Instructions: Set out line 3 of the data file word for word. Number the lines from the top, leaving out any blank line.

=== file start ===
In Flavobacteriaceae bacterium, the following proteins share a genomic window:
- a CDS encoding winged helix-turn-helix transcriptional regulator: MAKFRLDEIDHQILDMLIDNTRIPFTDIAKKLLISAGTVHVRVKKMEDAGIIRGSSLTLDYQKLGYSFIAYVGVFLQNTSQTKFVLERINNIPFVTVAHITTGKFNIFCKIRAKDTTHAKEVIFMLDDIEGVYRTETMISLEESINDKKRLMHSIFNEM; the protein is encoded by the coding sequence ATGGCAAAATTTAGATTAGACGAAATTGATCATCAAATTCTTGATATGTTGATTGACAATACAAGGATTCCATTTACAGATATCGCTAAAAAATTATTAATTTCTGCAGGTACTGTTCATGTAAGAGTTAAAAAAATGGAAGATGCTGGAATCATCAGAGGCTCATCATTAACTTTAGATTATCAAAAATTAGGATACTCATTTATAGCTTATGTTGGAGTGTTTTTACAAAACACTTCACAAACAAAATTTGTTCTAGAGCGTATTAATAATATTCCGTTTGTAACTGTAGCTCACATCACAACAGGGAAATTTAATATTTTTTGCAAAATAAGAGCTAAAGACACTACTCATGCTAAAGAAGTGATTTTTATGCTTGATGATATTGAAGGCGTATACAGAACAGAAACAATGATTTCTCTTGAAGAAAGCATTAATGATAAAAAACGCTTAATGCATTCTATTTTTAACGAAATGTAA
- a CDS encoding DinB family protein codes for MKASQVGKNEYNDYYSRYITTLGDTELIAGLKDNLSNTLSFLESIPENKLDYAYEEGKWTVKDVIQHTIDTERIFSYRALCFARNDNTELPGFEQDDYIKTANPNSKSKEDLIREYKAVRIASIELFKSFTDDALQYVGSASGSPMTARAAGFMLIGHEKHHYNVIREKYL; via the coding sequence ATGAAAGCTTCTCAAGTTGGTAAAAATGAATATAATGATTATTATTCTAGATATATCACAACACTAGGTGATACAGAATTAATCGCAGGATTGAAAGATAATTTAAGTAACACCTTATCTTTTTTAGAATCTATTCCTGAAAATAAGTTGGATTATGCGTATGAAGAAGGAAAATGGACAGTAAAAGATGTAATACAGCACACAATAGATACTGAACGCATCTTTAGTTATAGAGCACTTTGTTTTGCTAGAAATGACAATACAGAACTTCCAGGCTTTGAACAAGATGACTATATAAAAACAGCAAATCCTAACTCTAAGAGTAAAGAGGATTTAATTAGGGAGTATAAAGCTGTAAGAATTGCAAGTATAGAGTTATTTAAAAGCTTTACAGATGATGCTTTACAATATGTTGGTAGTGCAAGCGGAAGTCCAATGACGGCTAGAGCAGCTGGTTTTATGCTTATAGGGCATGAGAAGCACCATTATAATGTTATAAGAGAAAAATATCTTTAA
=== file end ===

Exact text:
- a CDS encoding DinB family protein codes for MKASQVGKNEYNDYYSRYITTLGDTELIAGLKDNLSNTLSFLESIPENKLDYAYEEGKWTVKDVIQHTIDTERIFSYRALCFARNDNTELPGFEQDDYIKTANPNSKSKEDLIREYKAVRIASIELFKSFTDDALQYVGSASGSPMTARAAGFMLIGHEKHHYNVIREKYL; via the coding sequence ATGAAAGCTTCTCAAGTTGGTAAAAATGAATATAATGATTATTATTCTAGATATATCACAACACTAGGTGATACAGAATTAATCGCAGGATTGAAAGATAATTTAAGTAACACCTTATCTTTTTTAGAATCTATTCCTGAAAATAAGTTGGATTATGCGTATGAAGAAGGAAAATGGACAGTAAAAGATGTAATACAGCACACAATAGATACTGAACGCATCTTTAGTTATAGAGCACTTTGTTTTGCTAGAAATGACAATACAGAACTTCCAGGCTTTGAACAAGATGACTATATAAAAACAGCAAATCCTAACTCTAAGAGTAAAGAGGATTTAATTAGGGAGTATAAAGCTGTAAGAATTGCAAGTATAGAGTTATTTAAAAGCTTTACAGATGATGCTTTACAATATGTTGGTAGTGCAAGCGGAAGTCCAATGACGGCTAGAGCAGCTGGTTTTATGCTTATAGGGCATGAGAAGCACCATTATAATGTTATAAGAGAAAAATATCTTTAA